The rest of our time in Bath was quite lovely and relaxing. The night after our visit to Jane Austen Centre, we took the Bizarre Tour: The Comedy Walk, which I highly recommend as evening entertainment. The tour guide was very funny and did a couple of neat (though somewhat eccentric) magic tricks. One includes tying a woman’s wedding ring to a balloon and letting it fly away… do not volunteer your beloved jewelry to him if you are faint of heart is our advice.
I loved the town’s historical sites likeÂ the Roman Baths. It’s amazing how well-preserved it is and how much we can glimpse into the lives of Roman people hundreds of years back. I am a little bit of a geek when it comes to history, mostly because I find it so fascinating to be walking on the same floors and touching the same walls that people did centuries ago. Some times, it’s hard to wrap your mind around the thought that so many civilizations has already run its courses before us… and everything had been vastly different back then.
The Roman Baths was an incredible evidence of lifetimes long gone.
The bath was built over a natural hot spring and it was easy to imagine why people would spend hours just hanging out there to bathe. One of the historical interpreters explained to us that it was one of the rare and accessible source of hot water for people in England, where the weather was usually pretty cold. Pilbeam and I took advantage of the low tourist crowd and settled down to relax by the water.
You are not supposed to touch the water. According to wikipedia.com, a young girl died from the brain eating amoeba that lives in these waters… AHHHHHH!!! I totally touched the water, but I guess since I didn’t swallow any, I should be okay…! But yes, the water is not completely safe which is why no one is allowed to swim in these hot springs anymore. There is no harm or rules against sitting right next to the water and lounging as long as you can though. The sun was pretty warm that day too, lucky for us… like they say: ‘when in Rome!’ or at least, when you’re pretending to be Roman.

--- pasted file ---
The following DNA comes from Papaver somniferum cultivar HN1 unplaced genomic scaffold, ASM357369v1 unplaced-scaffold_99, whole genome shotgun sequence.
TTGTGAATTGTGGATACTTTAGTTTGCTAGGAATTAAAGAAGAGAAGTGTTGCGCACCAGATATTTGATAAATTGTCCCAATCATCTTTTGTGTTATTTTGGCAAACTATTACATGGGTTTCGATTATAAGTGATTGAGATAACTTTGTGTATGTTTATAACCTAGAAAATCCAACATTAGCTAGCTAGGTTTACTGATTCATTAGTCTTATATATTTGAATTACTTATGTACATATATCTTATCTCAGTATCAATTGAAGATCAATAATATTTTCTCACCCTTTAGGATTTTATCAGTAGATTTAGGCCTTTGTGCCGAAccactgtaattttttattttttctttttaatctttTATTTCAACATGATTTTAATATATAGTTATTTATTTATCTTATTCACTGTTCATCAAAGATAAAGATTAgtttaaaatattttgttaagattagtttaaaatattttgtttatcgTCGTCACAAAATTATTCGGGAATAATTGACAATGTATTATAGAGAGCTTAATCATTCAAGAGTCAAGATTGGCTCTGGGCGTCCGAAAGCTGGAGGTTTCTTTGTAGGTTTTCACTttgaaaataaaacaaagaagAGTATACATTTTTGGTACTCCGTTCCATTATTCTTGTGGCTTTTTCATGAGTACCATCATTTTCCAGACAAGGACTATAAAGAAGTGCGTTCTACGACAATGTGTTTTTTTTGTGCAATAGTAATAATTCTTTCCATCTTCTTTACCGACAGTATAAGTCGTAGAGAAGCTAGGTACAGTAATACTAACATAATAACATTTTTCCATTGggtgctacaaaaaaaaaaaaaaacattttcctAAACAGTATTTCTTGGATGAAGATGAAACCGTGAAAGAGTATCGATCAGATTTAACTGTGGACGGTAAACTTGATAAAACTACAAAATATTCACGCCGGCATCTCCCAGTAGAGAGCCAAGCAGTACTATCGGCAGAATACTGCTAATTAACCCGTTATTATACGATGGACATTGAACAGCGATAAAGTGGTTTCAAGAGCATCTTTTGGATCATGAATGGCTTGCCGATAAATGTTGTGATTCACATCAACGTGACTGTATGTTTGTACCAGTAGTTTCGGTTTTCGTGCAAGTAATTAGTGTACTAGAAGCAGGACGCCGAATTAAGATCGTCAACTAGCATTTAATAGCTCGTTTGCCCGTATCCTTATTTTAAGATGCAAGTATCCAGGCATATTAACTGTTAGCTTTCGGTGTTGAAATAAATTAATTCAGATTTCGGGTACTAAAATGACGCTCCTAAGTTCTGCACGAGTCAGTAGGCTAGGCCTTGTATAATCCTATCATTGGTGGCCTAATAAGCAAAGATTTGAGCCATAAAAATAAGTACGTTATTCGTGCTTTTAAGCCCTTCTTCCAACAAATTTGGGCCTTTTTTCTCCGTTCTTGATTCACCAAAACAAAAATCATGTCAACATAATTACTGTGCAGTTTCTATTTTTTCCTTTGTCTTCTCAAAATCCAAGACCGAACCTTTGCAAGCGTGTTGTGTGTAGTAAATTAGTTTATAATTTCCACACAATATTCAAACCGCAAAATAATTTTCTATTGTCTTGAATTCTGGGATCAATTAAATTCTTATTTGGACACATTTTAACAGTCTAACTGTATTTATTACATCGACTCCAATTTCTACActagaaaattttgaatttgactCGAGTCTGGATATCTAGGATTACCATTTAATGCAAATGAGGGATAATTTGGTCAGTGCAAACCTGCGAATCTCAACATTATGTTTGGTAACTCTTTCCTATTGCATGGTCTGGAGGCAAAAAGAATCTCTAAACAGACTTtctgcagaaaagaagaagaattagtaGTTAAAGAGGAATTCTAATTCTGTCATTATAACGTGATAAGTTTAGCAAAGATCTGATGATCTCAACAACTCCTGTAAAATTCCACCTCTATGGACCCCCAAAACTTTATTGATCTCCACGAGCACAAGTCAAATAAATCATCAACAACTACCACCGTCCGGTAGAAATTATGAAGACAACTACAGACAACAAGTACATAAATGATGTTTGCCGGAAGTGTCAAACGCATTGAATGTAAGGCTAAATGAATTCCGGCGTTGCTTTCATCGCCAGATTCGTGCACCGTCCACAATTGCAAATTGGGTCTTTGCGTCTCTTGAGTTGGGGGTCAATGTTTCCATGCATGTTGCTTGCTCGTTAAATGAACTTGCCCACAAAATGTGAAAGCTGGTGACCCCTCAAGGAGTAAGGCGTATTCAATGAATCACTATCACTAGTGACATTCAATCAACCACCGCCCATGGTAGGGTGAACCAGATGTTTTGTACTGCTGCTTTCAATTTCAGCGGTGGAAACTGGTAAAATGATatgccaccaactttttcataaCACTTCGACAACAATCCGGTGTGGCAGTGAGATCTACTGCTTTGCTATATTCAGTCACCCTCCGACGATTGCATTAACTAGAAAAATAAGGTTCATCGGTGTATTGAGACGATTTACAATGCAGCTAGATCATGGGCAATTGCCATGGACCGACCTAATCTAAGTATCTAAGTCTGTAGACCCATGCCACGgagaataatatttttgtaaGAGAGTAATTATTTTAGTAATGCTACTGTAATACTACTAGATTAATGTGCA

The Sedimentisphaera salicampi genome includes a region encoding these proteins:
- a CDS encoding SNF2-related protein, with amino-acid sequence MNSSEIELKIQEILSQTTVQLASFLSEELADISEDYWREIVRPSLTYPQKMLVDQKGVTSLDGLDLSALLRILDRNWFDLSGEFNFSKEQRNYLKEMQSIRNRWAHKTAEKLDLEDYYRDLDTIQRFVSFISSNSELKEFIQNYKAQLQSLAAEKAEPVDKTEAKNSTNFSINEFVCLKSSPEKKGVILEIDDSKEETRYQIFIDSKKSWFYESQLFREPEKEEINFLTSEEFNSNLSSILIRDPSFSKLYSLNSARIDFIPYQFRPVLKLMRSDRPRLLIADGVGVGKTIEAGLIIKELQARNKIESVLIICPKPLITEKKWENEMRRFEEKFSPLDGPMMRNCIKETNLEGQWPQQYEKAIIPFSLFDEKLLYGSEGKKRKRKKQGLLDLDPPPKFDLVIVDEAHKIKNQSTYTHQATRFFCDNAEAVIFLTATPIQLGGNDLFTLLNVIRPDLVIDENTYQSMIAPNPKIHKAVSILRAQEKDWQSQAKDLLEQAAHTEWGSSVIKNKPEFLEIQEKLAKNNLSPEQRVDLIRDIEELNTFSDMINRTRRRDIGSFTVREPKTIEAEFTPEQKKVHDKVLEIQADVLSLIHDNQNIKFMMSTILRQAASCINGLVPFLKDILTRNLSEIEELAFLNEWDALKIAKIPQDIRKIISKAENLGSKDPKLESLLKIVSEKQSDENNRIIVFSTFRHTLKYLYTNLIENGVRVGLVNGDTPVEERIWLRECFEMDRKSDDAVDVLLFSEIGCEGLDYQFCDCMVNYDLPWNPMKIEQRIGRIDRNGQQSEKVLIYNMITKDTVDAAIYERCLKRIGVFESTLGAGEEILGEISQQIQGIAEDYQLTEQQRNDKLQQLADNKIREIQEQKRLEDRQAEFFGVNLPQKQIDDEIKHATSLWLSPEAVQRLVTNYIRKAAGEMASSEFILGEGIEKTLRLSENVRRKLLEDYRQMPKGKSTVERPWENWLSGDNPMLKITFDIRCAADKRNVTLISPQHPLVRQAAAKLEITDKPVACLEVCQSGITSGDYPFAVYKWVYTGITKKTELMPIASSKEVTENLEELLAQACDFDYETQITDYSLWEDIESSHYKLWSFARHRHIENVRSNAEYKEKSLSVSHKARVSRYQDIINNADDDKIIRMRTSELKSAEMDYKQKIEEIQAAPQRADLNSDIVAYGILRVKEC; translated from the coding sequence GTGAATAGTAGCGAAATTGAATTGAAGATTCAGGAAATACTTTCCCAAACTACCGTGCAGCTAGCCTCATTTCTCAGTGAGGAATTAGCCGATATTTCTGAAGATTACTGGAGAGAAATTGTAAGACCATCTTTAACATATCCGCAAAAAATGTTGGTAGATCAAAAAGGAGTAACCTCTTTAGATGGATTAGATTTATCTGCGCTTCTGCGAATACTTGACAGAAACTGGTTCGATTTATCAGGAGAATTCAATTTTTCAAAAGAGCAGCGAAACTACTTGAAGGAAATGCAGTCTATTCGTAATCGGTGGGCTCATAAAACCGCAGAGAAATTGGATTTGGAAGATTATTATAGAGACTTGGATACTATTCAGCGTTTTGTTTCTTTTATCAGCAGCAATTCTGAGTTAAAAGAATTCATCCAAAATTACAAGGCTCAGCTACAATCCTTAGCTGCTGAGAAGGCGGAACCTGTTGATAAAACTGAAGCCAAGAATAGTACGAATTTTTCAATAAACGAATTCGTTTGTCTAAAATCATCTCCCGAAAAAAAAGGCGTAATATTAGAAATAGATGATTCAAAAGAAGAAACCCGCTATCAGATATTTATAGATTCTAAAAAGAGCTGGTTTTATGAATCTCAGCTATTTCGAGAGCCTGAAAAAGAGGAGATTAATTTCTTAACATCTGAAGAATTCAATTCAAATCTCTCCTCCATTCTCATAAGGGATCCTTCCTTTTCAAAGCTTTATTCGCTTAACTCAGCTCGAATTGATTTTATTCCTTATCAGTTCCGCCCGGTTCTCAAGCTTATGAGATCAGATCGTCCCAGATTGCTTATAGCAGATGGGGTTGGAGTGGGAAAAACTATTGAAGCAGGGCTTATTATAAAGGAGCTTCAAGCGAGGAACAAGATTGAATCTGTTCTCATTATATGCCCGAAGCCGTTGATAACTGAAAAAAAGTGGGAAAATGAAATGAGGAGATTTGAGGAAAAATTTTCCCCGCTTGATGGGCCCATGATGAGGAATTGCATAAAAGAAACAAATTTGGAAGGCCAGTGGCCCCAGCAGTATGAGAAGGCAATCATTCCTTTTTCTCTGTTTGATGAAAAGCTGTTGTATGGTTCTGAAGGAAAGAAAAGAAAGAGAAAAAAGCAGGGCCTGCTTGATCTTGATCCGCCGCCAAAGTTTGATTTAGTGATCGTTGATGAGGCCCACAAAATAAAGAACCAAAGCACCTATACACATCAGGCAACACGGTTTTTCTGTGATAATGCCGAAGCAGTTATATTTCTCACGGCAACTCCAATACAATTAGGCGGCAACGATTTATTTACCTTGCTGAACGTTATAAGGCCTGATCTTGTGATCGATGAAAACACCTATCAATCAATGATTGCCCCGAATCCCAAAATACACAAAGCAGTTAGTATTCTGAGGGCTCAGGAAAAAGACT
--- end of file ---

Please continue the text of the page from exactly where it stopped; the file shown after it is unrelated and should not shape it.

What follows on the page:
After the baths, we went to Sally Lunn’s and I had some tea plus really delicious food. They are popular for the Sally Lunn’s buns: giant, brioche bread that they use for everything, including their cream tea and sandwiches. The site that they operate in is also known as the oldest house in the city where they have excavated a cellar and preserved its old kitchen.
We went to see the Circus, which are houses built in a circular space and the richer people of Bath lived. Back in Jane Austen’s time, these were her neighbors just up on Gay Street. We made our way to the Assembly Rooms which hosted a Fashion Museum that had an impressive collection of clothing from different eras. Love seeing the evolution from emperor dresses to modern clothing. Although the styling with the contemporary clothing were highly questionable. It was a real ‘talent’ to make today’s designer clothing super-ugly (and some of them were already kind of ugly to begin with), I suppose. We also visited the assembly rooms where parties and dances were still held, much like they did back during the Regency era. It would have been the same rooms where Miss Austen probably attended parties.
Bath was definitely a lovely city and I would love to go back to explore more… or even just to relax and quiet vacation there.
View my slideshow below for the rest of my photos in Bath, or CLICK HERE to go directly to my flickr gallery.